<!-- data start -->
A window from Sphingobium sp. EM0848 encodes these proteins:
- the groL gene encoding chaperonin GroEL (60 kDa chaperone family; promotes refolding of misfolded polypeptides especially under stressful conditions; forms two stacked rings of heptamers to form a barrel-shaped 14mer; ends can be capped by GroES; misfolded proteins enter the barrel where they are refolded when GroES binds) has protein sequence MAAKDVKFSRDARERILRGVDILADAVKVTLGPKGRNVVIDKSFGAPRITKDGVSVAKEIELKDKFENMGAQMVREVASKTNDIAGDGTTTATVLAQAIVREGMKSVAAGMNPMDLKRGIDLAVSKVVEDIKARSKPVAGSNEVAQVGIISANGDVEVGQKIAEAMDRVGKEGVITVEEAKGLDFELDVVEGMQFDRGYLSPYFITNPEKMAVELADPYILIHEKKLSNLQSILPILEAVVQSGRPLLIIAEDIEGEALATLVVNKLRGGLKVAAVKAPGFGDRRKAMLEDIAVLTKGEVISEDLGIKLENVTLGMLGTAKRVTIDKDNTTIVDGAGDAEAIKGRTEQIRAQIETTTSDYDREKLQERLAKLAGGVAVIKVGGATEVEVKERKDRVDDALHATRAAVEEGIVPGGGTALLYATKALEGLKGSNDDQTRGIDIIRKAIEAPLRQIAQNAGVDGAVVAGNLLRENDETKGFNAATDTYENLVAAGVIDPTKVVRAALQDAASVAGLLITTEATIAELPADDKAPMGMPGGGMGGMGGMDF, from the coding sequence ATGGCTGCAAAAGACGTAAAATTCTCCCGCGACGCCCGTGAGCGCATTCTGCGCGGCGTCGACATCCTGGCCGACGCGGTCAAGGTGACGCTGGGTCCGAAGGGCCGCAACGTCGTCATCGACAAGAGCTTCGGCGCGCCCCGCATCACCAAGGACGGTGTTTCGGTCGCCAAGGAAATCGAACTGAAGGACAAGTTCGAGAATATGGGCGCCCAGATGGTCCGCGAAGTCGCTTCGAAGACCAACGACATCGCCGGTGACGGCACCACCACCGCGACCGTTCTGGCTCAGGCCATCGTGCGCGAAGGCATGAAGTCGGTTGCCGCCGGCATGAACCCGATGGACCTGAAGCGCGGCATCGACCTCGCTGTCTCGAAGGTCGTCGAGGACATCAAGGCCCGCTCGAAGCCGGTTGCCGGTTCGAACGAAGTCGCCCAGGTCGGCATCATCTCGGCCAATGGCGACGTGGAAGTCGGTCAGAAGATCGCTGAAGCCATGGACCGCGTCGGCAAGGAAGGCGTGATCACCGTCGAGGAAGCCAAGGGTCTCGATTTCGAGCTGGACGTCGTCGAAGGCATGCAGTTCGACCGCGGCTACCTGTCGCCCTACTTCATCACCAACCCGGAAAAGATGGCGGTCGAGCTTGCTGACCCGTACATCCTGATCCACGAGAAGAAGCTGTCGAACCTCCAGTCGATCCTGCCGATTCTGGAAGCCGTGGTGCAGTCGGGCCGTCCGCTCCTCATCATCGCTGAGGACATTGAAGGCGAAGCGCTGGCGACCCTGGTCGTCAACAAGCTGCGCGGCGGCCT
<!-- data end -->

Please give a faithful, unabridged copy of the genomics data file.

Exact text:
A window from Sphingobium sp. EM0848 encodes these proteins:
- the groL gene encoding chaperonin GroEL (60 kDa chaperone family; promotes refolding of misfolded polypeptides especially under stressful conditions; forms two stacked rings of heptamers to form a barrel-shaped 14mer; ends can be capped by GroES; misfolded proteins enter the barrel where they are refolded when GroES binds) has protein sequence MAAKDVKFSRDARERILRGVDILADAVKVTLGPKGRNVVIDKSFGAPRITKDGVSVAKEIELKDKFENMGAQMVREVASKTNDIAGDGTTTATVLAQAIVREGMKSVAAGMNPMDLKRGIDLAVSKVVEDIKARSKPVAGSNEVAQVGIISANGDVEVGQKIAEAMDRVGKEGVITVEEAKGLDFELDVVEGMQFDRGYLSPYFITNPEKMAVELADPYILIHEKKLSNLQSILPILEAVVQSGRPLLIIAEDIEGEALATLVVNKLRGGLKVAAVKAPGFGDRRKAMLEDIAVLTKGEVISEDLGIKLENVTLGMLGTAKRVTIDKDNTTIVDGAGDAEAIKGRTEQIRAQIETTTSDYDREKLQERLAKLAGGVAVIKVGGATEVEVKERKDRVDDALHATRAAVEEGIVPGGGTALLYATKALEGLKGSNDDQTRGIDIIRKAIEAPLRQIAQNAGVDGAVVAGNLLRENDETKGFNAATDTYENLVAAGVIDPTKVVRAALQDAASVAGLLITTEATIAELPADDKAPMGMPGGGMGGMGGMDF, from the coding sequence ATGGCTGCAAAAGACGTAAAATTCTCCCGCGACGCCCGTGAGCGCATTCTGCGCGGCGTCGACATCCTGGCCGACGCGGTCAAGGTGACGCTGGGTCCGAAGGGCCGCAACGTCGTCATCGACAAGAGCTTCGGCGCGCCCCGCATCACCAAGGACGGTGTTTCGGTCGCCAAGGAAATCGAACTGAAGGACAAGTTCGAGAATATGGGCGCCCAGATGGTCCGCGAAGTCGCTTCGAAGACCAACGACATCGCCGGTGACGGCACCACCACCGCGACCGTTCTGGCTCAGGCCATCGTGCGCGAAGGCATGAAGTCGGTTGCCGCCGGCATGAACCCGATGGACCTGAAGCGCGGCATCGACCTCGCTGTCTCGAAGGTCGTCGAGGACATCAAGGCCCGCTCGAAGCCGGTTGCCGGTTCGAACGAAGTCGCCCAGGTCGGCATCATCTCGGCCAATGGCGACGTGGAAGTCGGTCAGAAGATCGCTGAAGCCATGGACCGCGTCGGCAAGGAAGGCGTGATCACCGTCGAGGAAGCCAAGGGTCTCGATTTCGAGCTGGACGTCGTCGAAGGCATGCAGTTCGACCGCGGCTACCTGTCGCCCTACTTCATCACCAACCCGGAAAAGATGGCGGTCGAGCTTGCTGACCCGTACATCCTGATCCACGAGAAGAAGCTGTCGAACCTCCAGTCGATCCTGCCGATTCTGGAAGCCGTGGTGCAGTCGGGCCGTCCGCTCCTCATCATCGCTGAGGACATTGAAGGCGAAGCGCTGGCGACCCTGGTCGTCAACAAGCTGCGCGGCGGCCT